Rivals of Apple's iTunes store and technology rights groups are speaking out. They believe Apple may be unfairly blocking rival software makers from selling music on the iPhone and new iPod Touch. Currently, four out of every five songs purchased on the Internet come from the iTunes store, according to a release from Reuters. This statistic becomes ever more important as digital downloads become increasingly popular. In fact, last month, for the first time digital sales surpassed CD sales.
This popularity is largely in due to Apple's ability to produce and market innovative products. Today the iPod is the standard from which other digital music players are compared. Yet, the iPod is only one aspect of Apple's trifecta in the world of digital music. There is also iTunes software to manage the music, as well as the iTunes store for music sales. When using an iPod, these three interact seemlessly, making the process very straightforward, yet importing music from other services can be anything but simple. Because of the increasing segregation between music purchased elsewhere and music purchased at the iTunes store, rivals and technology rights groups are worried Apple is being overly aggressive in their methods of music organization.
Others believe iTunes inhibits user choice in its methods of music management. "Users should have the choice of the iTunes store or somebody else's store," says Rob Lord, chief executive of Songbird, a rival music player that is designed for use on any device, including the iPod. He also added consumers should be able to switch to Nokia, Blackberry In Motion Ltd or other MP3 players without having to dump their entire music library.
One 'problem' is that their cries are falling on deaf ears. As of right now, with Apple's huge market share, as well as their continuing popularity, it has no reason to change the DRM scheme. On top of this, no one can force Apple to change their tactics. With Microsoft's Zune, software, and marketplace trio, Apple is not a musical monopoly liable for review.
To illustrate the technology rights group's fears, one must understand what it means to purchase a song through the iTunes store. Each track purchased is a normal MP4 file that has an encrypted audio stream (AAC). The purchase information, including the key used to encode the song are stored on Apple's servers. In order to play the file, iTunes accesses Apple's servers, downloads the key information, and activates the computer. At any given time, 5 computers can be activated to play the users songs through QuickTime. The issue lies in the fact that the songs can only play on activated computers, and only through programs that work with QuickTime. This seemingly ties the purchaser to Apple and QuickTime. Yet Apple has avoided lawsuits by giving users a work-around. To remove the DRM from the song, the song can be burned to a CD and re-ripped to the hard drive without any DRM. A lengthy and frustrating process for anyone who wants out from Apple.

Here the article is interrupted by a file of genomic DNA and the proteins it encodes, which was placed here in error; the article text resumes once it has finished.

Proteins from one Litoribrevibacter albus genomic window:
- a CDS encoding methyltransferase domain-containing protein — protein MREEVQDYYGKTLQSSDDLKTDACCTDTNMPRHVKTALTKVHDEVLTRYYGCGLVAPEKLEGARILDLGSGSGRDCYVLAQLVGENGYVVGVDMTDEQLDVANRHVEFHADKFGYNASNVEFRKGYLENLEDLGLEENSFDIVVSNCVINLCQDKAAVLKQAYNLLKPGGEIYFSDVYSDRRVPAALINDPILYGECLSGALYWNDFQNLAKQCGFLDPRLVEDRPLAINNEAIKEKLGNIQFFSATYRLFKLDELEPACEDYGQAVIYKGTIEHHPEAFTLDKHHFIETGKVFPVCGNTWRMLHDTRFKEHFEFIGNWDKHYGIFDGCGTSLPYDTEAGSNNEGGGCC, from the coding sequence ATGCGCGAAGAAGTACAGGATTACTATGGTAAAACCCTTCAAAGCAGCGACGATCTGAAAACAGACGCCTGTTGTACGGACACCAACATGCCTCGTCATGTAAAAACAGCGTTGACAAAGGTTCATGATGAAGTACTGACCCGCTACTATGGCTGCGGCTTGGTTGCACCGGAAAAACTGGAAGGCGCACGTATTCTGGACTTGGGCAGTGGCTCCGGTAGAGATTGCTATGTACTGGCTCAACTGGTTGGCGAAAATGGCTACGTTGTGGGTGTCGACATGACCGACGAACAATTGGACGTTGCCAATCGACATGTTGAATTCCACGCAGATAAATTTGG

Digital Rights Management for songs is not the only issue being brought up. The iPhone and iPod Touch both use a new version of an Apple file format known as iTunesDB. In order for software to sync with an iPod, iTunesDB must be used. The older version, which was used in previous generations of iPods, was hacked quickly, allowing access by third party programs. The new version hasn't been cracked (yet), so as of now, users with an iPhone or iPod Touch must use iTunes to manage their music. For the majority of users, who use iTunes, this goes unnoticed, but for those who use Winamp or other popular music management software it brings up a host of issues.
How strongly does Apple feel about keeping iTunesDB uncracked? Enough that when possible cracking solutions were posted on the site bluwiki, Apple was quick to contact the operator, Sam Odio. "When a lawyer calls you up and implicitly threatens litigation that would bankrupt your little project you obviously have no choice but to comply," he said.
Groups such as Electronic Frontier Foundation believe Apple has gone too far. "This is a pure attack on interoperability," said Fred von Lohmann, a lawyer for the Foundation. "In October of last year, they added software which has no purpose other than to prevent applications other than iTunes from working," he added.
Only time will tell if the Apple Juggernaut will be effected in the future as more and more users try software for their musical needs. With the overwhelming hostility towards digital gaming DRM such as that used in Spore, combined with more and more people's desire for unencumbered music, Apple is asking for trouble if they add too much more rigidity to what their users can and cannot do.